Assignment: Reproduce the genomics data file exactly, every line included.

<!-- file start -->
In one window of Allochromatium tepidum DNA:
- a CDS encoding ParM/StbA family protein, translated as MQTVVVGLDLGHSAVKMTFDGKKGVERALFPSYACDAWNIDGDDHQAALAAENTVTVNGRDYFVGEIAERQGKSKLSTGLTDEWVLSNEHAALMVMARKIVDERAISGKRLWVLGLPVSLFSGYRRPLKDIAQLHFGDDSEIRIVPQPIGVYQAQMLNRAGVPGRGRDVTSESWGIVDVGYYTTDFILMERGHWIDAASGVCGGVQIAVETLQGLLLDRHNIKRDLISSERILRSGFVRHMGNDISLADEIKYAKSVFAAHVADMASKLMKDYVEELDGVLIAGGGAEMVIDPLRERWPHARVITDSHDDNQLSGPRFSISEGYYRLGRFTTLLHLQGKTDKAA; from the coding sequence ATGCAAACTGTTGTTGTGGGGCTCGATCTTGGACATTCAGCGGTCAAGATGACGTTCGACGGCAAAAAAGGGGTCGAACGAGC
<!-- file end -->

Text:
In one window of Allochromatium tepidum DNA:
- a CDS encoding ParM/StbA family protein, translated as MQTVVVGLDLGHSAVKMTFDGKKGVERALFPSYACDAWNIDGDDHQAALAAENTVTVNGRDYFVGEIAERQGKSKLSTGLTDEWVLSNEHAALMVMARKIVDERAISGKRLWVLGLPVSLFSGYRRPLKDIAQLHFGDDSEIRIVPQPIGVYQAQMLNRAGVPGRGRDVTSESWGIVDVGYYTTDFILMERGHWIDAASGVCGGVQIAVETLQGLLLDRHNIKRDLISSERILRSGFVRHMGNDISLADEIKYAKSVFAAHVADMASKLMKDYVEELDGVLIAGGGAEMVIDPLRERWPHARVITDSHDDNQLSGPRFSISEGYYRLGRFTTLLHLQGKTDKAA; from the coding sequence ATGCAAACTGTTGTTGTGGGGCTCGATCTTGGACATTCAGCGGTCAAGATGACGTTCGACGGCAAAAAAGGGGTCGAACGAGC